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VA Congressman Pushes For Teleworking Legislation

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Car-shaped piñatas served as stress-relievers at Tuesday’s Great Commuter Stress Out. The event was meant to help spread awareness about commuters’ teleworking options.
Jonathan Wilson
Car-shaped piñatas served as stress-relievers at Tuesday’s Great Commuter Stress Out. The event was meant to help spread awareness about commuters’ teleworking options.

By Jonathan Wilson

A Congressman from Northern Virginia says the solution to the region's traffic problems could be eliminating the distinction between home and office for thousands of government workers.

Congressman Gerry Connolly says the biggest obstacles for the movement, now commonly called teleworking, are managers who think working from home means watching soap operas.

"Every study about teleworking shows just the opposite that, in fact, people set aside concentrated periods of time to work. They're more productive. Their morale is higher," Connolly says.

Connolly is cosponsoring the Teleworking Improvement Act which would push federal agencies to have 20 percent of their workforce teleworking by 2015.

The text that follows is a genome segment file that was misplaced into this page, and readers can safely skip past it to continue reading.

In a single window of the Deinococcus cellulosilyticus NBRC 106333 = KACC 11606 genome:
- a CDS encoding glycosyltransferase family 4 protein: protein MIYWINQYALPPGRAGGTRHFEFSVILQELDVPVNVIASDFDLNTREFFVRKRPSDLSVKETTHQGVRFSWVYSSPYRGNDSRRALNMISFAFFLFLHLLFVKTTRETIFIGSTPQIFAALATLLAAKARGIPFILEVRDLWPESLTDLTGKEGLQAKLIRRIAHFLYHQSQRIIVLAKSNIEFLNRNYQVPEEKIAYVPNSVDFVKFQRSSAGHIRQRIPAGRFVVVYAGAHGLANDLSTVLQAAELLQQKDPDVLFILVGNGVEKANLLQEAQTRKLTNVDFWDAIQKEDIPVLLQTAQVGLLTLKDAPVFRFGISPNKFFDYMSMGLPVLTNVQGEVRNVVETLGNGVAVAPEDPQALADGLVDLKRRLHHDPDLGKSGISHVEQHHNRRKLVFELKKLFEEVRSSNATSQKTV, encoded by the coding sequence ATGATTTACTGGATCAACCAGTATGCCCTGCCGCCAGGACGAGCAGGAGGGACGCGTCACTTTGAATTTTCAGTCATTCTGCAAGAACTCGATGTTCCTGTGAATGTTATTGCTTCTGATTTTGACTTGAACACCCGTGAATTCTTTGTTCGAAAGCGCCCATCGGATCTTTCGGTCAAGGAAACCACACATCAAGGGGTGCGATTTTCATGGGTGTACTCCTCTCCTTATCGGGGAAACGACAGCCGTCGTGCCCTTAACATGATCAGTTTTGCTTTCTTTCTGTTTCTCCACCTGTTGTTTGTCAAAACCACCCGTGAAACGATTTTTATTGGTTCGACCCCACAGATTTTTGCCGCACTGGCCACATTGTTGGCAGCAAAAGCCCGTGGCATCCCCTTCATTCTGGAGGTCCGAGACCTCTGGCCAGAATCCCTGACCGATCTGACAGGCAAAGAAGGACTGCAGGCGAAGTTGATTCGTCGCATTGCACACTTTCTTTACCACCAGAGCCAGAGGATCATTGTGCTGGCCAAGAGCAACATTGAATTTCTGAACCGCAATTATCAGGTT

Connolly says this would take five percent of cars off local highways, easing congestion and reducing pollution.

A senior adviser at the General Services Administration, the independent agency charged with helping to manage and support federal agencies, Jeff Sawislak, says the effect would be similar to what drivers see in the month of August, when many people go on vacation and traffic runs more smoothly.

"If we could get those people to telework for the rest of the year it would do amazing things for traffic in this area," says Sawislak.

According to Sawislak, 50 percent of General Services Administration employees currently work from home.

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